Eskitis researchers attract $1.97 million federal government funding

The Australian Research Council (ARC) Discovery projects and Linkage Infrastructure, Equipment and Facilities (LIEF) grants awarded Eskitis researchers $1 million and a further $0.97 million was awarded under the National Health and Medical Research Council (NHMRC) grants.

The grants were awarded for these projects:

ARC Discovery Projects

1. Develop environmentally sustainable asymmetric synthesis: design and development of chiral hydrogen bonding organocatalysts (Dr Mark Coster)

2. Approved Intelligent Image Processing Techniques for Novel Biomarker Discovery (Associate Professor Denis Crane)

3. Development of therapeutic agents that target carbonic anhydrase enzymes (Dr Sally-Ann Poulsen)

ARC Linkage Infrastructure, Equipment and Facilities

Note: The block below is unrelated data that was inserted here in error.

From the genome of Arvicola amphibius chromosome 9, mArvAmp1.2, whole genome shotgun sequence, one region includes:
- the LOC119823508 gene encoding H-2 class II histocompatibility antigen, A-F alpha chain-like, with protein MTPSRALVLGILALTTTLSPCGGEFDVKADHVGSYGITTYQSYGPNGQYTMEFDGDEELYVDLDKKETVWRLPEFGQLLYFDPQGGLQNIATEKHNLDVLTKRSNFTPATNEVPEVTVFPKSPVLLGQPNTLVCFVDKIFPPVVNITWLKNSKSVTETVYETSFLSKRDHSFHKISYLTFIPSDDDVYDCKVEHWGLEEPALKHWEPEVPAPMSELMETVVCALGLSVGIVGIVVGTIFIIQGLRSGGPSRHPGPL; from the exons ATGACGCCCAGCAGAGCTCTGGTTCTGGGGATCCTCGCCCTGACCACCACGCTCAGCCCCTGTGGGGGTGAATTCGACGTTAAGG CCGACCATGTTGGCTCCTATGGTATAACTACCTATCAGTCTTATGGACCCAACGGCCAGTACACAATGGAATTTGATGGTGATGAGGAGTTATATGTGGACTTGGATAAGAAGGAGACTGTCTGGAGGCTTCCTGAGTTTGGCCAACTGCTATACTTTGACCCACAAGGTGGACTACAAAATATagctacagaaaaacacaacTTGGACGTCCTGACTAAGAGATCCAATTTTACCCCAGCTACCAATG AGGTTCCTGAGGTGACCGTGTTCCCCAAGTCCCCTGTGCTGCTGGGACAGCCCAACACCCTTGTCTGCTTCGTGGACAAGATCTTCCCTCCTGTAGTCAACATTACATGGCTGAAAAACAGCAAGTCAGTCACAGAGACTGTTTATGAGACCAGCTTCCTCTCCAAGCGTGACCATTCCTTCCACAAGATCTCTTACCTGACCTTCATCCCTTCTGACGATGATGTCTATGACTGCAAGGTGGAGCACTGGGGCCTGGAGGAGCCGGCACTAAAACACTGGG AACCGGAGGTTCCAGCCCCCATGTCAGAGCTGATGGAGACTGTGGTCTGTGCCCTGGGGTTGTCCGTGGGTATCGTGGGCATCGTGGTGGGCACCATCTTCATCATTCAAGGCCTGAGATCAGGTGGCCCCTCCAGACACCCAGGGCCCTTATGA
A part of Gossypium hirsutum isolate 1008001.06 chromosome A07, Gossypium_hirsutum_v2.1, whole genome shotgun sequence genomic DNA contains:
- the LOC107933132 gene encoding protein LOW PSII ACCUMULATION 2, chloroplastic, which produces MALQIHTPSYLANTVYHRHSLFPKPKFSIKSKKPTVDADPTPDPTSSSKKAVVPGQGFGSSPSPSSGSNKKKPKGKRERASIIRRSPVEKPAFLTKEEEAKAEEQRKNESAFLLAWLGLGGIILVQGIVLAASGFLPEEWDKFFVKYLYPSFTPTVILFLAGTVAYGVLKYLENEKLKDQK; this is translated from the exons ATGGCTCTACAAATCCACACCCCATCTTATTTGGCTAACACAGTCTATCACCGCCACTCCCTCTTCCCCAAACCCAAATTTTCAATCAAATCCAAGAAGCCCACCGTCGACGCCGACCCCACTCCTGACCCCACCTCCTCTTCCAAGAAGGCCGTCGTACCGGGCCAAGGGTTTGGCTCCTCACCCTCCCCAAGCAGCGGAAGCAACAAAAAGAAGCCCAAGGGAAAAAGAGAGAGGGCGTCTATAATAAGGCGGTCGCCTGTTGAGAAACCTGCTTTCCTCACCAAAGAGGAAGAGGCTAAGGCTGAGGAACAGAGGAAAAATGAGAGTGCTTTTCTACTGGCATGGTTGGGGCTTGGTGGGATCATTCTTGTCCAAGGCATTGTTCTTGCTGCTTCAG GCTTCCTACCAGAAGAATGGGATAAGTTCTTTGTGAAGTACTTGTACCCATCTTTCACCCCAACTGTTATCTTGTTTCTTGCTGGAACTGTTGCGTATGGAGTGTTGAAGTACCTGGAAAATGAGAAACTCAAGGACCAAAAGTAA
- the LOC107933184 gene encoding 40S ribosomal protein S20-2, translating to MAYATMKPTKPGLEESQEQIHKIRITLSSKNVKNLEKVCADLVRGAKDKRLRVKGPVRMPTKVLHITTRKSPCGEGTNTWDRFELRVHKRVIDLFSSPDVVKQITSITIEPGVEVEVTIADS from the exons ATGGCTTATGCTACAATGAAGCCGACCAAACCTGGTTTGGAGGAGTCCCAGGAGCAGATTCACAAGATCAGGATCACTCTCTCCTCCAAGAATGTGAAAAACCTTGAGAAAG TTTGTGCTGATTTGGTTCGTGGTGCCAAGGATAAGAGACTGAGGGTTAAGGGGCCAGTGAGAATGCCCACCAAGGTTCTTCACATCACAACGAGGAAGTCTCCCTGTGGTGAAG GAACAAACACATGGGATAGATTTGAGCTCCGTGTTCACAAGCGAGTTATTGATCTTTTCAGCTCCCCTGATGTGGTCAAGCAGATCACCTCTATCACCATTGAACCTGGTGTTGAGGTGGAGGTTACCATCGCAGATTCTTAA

1. Approved Facility for analysing behaviour , learning and motor skills in animal models (Professor Alan Mackay-Sim)


1. Social behaviour in rats developmentally deficient in Vitamin D: Modelling the negative symptoms of schizophrenia (Professor Alan Mackay-Sim)

2. Olfactory ensheathing cells: a major contributor to axon guidance? (Dr James St John)

The ARC funded project led by Dr Mark Coster hopes to develop environmentally sustainable and economically viable methods for asymmetric synthesis. By designing, synthesising and evaluate new organocatalysts based on the principle of hydrogen bonding activation, a common feature of Nature’s catalysts, enzymes. This research will benefit the growing Australian pharmaceutical and biotechnology industries through the development of new Advanced Materials and the training provided to young scientists in the sought-after fields of asymmetric synthesis and catalysis.

The NHMRC funded project led by Dr James St John focuses on how the glial cells, olfactory ensheathing cells, can be manipulated to improve nerve cell growth and targeting. Using time-lapse microscopy of living cells combined with altering potential growth and guidance cues we will determine how olfactory ensheathing cells interact with nerve cells. This approach will allow us to design therapies in which olfactory ensheathing cells can be used to repair diseased or damaged brain in humans.